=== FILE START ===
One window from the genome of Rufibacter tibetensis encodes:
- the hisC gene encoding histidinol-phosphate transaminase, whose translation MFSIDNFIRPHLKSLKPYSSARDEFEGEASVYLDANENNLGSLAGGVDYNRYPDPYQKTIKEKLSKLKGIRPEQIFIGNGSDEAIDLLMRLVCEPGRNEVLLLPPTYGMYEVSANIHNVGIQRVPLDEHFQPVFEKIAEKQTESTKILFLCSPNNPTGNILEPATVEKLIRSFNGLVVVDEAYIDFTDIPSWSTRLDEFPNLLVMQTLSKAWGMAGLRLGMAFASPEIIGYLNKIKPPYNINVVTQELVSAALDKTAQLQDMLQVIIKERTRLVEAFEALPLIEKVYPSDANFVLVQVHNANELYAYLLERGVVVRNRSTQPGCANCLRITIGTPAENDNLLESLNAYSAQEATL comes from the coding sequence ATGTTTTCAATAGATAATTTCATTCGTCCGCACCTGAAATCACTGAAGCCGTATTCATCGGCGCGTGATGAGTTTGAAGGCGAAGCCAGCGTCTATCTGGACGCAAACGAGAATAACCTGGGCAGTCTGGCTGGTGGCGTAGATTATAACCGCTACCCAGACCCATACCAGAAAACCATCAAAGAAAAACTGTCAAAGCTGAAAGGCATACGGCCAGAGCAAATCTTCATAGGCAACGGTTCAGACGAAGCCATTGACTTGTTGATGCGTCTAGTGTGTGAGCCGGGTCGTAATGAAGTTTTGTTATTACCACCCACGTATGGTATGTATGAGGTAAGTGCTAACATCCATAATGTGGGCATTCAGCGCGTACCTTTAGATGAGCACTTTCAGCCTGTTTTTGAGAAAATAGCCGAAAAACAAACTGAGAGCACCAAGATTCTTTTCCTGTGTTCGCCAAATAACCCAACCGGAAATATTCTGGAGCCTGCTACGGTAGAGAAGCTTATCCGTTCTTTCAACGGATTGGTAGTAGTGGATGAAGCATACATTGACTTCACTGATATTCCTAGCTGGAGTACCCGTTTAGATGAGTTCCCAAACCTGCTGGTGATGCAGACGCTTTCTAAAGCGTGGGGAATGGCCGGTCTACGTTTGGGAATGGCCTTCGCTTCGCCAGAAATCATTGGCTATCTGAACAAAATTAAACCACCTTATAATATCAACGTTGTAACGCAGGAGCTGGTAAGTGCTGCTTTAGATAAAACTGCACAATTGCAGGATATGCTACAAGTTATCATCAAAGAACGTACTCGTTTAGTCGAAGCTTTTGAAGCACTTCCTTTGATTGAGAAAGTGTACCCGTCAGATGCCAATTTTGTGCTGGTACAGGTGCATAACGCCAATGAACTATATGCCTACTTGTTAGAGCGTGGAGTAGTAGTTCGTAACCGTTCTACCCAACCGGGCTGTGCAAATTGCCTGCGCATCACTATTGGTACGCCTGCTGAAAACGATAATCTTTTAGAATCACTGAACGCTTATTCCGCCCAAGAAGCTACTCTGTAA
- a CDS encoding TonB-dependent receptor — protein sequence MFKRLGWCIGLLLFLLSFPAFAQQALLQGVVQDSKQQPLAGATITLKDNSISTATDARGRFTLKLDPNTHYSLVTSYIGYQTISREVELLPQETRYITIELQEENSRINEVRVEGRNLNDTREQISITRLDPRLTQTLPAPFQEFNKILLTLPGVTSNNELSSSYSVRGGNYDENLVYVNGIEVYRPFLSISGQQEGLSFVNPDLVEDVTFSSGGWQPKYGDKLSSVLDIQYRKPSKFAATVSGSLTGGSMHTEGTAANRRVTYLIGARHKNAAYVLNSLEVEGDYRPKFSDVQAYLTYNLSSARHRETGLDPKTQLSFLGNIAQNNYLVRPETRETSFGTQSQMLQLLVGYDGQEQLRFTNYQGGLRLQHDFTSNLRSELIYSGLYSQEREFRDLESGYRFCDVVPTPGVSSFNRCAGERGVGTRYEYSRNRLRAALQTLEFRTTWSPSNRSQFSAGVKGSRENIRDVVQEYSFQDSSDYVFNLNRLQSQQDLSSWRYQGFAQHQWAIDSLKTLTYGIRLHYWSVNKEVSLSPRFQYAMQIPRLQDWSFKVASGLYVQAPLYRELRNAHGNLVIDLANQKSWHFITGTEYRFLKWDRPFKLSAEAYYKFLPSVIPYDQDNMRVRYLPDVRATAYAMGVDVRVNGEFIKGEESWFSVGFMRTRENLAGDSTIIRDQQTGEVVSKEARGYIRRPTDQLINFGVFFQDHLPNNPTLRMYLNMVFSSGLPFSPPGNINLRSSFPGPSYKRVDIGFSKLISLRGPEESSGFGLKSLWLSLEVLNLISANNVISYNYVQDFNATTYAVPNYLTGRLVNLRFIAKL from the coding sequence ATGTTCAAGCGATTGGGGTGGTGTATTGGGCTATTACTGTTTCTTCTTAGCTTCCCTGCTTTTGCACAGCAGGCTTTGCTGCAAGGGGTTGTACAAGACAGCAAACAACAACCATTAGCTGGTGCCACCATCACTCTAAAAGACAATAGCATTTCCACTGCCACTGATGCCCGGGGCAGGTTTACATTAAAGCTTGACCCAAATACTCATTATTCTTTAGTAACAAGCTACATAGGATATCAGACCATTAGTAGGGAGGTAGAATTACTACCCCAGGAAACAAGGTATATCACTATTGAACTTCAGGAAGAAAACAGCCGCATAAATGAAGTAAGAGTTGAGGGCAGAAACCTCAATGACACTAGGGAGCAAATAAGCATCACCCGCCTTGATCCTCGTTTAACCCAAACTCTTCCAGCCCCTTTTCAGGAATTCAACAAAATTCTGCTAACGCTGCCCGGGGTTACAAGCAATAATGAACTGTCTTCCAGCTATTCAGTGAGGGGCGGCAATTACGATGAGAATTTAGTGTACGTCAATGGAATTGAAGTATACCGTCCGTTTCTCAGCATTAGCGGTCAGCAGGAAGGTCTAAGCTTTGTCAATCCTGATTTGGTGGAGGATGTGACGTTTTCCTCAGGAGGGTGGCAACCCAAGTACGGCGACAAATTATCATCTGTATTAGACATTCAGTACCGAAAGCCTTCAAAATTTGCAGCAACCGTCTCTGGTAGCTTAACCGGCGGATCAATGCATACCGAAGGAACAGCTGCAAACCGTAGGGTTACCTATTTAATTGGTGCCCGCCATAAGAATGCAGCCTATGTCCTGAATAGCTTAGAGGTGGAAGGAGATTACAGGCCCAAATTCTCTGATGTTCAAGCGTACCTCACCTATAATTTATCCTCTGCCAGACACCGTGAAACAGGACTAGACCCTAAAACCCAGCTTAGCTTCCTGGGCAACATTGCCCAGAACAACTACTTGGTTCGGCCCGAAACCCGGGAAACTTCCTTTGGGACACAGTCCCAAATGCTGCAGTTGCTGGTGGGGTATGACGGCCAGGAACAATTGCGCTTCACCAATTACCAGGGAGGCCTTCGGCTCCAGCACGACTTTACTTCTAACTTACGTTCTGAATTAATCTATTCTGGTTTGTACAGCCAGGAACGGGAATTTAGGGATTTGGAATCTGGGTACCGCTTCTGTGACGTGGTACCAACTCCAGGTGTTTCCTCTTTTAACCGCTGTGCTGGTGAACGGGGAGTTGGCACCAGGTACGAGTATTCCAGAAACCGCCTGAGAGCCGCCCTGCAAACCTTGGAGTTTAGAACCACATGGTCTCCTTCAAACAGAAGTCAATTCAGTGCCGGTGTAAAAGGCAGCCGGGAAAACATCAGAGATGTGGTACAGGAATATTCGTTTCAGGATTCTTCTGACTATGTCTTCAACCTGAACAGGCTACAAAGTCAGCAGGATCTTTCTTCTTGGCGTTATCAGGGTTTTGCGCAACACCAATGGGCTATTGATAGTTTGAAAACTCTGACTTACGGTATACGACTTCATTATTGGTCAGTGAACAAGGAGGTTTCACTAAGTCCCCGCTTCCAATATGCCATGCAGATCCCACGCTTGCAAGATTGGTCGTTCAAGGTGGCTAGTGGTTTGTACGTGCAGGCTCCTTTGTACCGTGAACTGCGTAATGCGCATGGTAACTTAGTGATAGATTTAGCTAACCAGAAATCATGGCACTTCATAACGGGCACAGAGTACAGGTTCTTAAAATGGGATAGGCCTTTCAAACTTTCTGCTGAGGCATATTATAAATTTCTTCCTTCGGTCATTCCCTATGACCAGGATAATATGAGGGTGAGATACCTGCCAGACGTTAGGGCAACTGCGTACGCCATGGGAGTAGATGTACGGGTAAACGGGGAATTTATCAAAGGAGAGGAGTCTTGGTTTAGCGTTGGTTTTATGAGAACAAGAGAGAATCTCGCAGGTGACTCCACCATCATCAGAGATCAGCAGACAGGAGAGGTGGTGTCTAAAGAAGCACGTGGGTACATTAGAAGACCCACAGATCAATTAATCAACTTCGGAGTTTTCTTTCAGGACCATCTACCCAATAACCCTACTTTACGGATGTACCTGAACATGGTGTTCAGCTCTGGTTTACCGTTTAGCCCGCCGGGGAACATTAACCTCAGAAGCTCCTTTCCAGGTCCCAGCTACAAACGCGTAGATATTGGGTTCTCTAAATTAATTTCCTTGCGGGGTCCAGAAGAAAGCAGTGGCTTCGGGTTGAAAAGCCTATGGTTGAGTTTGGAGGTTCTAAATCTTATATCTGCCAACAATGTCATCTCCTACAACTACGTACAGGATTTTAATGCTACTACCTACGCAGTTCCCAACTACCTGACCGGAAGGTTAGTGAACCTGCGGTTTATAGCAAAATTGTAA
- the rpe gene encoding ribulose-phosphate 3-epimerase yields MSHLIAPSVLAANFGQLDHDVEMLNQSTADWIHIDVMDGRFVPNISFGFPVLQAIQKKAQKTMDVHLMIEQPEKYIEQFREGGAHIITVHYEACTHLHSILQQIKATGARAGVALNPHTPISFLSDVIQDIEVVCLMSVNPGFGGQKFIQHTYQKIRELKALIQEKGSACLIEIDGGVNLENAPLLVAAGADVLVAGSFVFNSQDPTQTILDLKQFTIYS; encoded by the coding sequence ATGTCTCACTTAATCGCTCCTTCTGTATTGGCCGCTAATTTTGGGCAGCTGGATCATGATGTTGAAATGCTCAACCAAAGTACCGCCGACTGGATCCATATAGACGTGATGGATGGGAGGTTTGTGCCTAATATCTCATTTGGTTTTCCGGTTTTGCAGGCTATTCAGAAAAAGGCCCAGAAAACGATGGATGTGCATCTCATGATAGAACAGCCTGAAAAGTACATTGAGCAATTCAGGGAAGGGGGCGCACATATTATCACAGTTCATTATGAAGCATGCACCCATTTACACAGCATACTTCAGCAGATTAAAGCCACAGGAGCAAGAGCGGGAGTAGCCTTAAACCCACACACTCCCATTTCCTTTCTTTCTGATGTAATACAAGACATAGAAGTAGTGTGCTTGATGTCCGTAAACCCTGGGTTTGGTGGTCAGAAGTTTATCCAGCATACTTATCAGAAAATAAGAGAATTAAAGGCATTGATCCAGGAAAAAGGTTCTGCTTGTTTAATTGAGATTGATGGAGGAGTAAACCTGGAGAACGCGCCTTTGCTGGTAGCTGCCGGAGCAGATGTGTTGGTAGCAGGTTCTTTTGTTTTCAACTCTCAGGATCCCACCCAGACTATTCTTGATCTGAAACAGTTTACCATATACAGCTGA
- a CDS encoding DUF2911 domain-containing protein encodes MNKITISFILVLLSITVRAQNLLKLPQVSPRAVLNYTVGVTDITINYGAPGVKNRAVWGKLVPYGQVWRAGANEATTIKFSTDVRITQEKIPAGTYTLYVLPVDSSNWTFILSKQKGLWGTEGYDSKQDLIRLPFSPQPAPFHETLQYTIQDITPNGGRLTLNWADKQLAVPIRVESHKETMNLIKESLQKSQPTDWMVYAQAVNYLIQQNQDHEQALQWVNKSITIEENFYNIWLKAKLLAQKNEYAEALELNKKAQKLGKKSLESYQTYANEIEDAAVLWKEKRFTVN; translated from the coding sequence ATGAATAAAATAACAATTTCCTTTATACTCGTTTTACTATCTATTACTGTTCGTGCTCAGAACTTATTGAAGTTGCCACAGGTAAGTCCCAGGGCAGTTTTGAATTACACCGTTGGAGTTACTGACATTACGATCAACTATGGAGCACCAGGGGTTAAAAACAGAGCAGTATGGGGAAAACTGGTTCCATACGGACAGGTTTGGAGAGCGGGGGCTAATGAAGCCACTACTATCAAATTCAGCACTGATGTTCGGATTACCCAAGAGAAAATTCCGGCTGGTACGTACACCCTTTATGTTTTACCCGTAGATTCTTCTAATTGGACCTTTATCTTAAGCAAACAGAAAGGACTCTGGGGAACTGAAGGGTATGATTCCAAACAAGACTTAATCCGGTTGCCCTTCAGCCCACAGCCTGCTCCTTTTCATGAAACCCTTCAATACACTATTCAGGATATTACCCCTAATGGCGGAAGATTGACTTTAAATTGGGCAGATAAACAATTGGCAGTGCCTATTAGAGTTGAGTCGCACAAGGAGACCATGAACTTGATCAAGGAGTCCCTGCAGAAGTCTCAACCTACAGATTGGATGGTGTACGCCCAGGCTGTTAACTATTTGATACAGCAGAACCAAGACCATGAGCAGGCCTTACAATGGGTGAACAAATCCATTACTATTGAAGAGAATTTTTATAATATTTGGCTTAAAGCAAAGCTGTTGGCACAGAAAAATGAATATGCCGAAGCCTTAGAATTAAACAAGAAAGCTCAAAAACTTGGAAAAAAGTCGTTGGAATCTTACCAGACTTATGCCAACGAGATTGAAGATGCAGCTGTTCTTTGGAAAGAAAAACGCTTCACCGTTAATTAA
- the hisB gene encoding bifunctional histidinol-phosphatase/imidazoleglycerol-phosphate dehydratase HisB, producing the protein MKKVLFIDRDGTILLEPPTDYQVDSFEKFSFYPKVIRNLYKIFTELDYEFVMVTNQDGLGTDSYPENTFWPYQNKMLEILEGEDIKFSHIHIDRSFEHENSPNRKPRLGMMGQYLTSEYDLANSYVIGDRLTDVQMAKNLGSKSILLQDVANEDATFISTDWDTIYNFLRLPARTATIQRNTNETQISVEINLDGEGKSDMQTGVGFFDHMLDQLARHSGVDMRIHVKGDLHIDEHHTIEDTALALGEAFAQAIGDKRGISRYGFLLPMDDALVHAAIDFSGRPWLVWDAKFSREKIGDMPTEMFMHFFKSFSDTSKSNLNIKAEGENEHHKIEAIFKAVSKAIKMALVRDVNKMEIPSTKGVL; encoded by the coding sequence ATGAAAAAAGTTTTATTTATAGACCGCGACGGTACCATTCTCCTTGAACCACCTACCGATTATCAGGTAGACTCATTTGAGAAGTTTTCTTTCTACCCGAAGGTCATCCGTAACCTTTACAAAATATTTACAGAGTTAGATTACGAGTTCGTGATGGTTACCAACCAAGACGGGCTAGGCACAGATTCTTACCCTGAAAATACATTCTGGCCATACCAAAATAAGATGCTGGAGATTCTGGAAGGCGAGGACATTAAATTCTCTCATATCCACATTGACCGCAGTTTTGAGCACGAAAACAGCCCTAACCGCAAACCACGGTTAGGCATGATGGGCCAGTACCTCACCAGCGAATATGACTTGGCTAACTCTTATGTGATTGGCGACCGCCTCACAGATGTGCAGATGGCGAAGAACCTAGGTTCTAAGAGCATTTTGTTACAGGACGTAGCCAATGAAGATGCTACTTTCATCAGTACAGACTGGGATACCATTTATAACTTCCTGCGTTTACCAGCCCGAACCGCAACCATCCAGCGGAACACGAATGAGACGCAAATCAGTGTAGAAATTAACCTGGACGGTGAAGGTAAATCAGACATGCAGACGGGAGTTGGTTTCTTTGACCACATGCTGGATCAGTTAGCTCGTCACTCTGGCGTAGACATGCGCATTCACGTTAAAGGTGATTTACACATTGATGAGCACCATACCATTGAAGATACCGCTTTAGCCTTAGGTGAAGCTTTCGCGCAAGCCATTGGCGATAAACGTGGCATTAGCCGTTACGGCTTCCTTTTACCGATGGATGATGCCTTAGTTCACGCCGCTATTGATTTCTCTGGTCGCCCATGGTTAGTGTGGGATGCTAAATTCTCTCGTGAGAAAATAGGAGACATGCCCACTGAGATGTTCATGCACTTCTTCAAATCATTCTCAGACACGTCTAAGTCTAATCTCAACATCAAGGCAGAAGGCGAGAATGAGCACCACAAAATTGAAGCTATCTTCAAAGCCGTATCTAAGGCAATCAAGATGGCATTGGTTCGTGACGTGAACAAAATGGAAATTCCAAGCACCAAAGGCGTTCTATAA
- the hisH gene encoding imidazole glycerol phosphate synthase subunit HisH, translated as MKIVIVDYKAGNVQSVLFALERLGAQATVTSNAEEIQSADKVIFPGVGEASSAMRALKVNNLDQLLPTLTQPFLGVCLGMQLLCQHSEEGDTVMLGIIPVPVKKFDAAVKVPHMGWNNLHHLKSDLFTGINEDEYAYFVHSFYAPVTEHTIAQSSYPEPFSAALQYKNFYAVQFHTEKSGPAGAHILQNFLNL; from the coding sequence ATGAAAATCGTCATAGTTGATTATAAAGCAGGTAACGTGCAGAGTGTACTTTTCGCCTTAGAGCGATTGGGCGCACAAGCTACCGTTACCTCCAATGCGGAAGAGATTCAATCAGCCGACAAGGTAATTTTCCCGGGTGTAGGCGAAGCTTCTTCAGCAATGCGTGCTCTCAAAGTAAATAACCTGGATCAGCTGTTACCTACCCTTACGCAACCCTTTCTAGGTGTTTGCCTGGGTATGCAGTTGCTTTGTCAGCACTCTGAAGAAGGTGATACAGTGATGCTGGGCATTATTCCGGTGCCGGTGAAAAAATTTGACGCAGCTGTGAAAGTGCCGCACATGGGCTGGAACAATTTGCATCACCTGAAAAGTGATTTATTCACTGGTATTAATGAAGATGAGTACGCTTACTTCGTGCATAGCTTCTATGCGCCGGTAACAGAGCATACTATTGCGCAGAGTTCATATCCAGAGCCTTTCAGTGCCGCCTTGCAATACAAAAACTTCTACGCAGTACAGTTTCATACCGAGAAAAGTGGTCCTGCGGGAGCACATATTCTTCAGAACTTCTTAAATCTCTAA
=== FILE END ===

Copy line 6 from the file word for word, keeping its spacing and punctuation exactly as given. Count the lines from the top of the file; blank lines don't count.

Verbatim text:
- the hisB gene encoding bifunctional histidinol-phosphatase/imidazoleglycerol-phosphate dehydratase HisB, producing the protein MKKVLFIDRDGTILLEPPTDYQVDSFEKFSFYPKVIRNLYKIFTELDYEFVMVTNQDGLGTDSYPENTFWPYQNKMLEILEGEDIKFSHIHIDRSFEHENSPNRKPRLGMMGQYLTSEYDLANSYVIGDRLTDVQMAKNLGSKSILLQDVANEDATFISTDWDTIYNFLRLPARTATIQRNTNETQISVEINLDGEGKSDMQTGVGFFDHMLDQLARHSGVDMRIHVKGDLHIDEHHTIEDTALALGEAFAQAIGDKRGISRYGFLLPMDDALVHAAIDFSGRPWLVWDAKFSREKIGDMPTEMFMHFFKSFSDTSKSNLNIKAEGENEHHKIEAIFKAVSKAIKMALVRDVNKMEIPSTKGVL; encoded by the coding sequence ATGAAAAAAGTTTTATTTATAGACCGCGACGGTACCATTCTCCTTGAACCACCTACCGATTATCAGGTAGACTCATTTGAGAAGTTTTCTTTCTACCCGAAGGTCATCCGTAACCTTTACAAAATATTTACAGAGTTAGATTACGAGTTCGTGATGGTTACCAACCAAGACGGGCTAGGCACAGATTCTTACCCTGAAAATACATTCTGGCCATACCAAAATAAGATGCTGGAGATTCTGGAAGGCGAGGACATTAAATTCTCTCATATCCACATTGACCGCAGTTTTGAGCACGAAAACAGCCCTAACCGCAAACCACGGTTAGGCATGATGGGCCAGTACCTCACCAGCGAATATGACTTGGCTAACTCTTATGTGATTGGCGACCGCCTCACAGATGTGCAGATGGCGAAGAACCTAGGTTCTAAGAGCATTTTGTTACAGGACGTAGCCAATGAAGATGCTACTTTCATCAGTACAGACTGGGATACCATTTATAACTTCCTGCGTTTACCAGCCCGAACCGCAACCATCCAGCGGAACACGAATGAGACGCAAATCAGTGTAGAAATTAACCTGGACGGTGAAGGTAAATCAGACATGCAGACGGGAGTTGGTTTCTTTGACCACATGCTGGATCAGTTAGCTCGTCACTCTGGCGTAGACATGCGCATTCACGTTAAAGGTGATTTACACATTGATGAGCACCATACCATTGAAGATACCGCTTTAGCCTTAGGTGAAGCTTTCGCGCAAGCCATTGGCGATAAACGTGGCATTAGCCGTTACGGCTTCCTTTTACCGATGGATGATGCCTTAGTTCACGCCGCTATTGATTTCTCTGGTCGCCCATGGTTAGTGTGGGATGCTAAATTCTCTCGTGAGAAAATAGGAGACATGCCCACTGAGATGTTCATGCACTTCTTCAAATCATTCTCAGACACGTCTAAGTCTAATCTCAACATCAAGGCAGAAGGCGAGAATGAGCACCACAAAATTGAAGCTATCTTCAAAGCCGTATCTAAGGCAATCAAGATGGCATTGGTTCGTGACGTGAACAAAATGGAAATTCCAAGCACCAAAGGCGTTCTATAA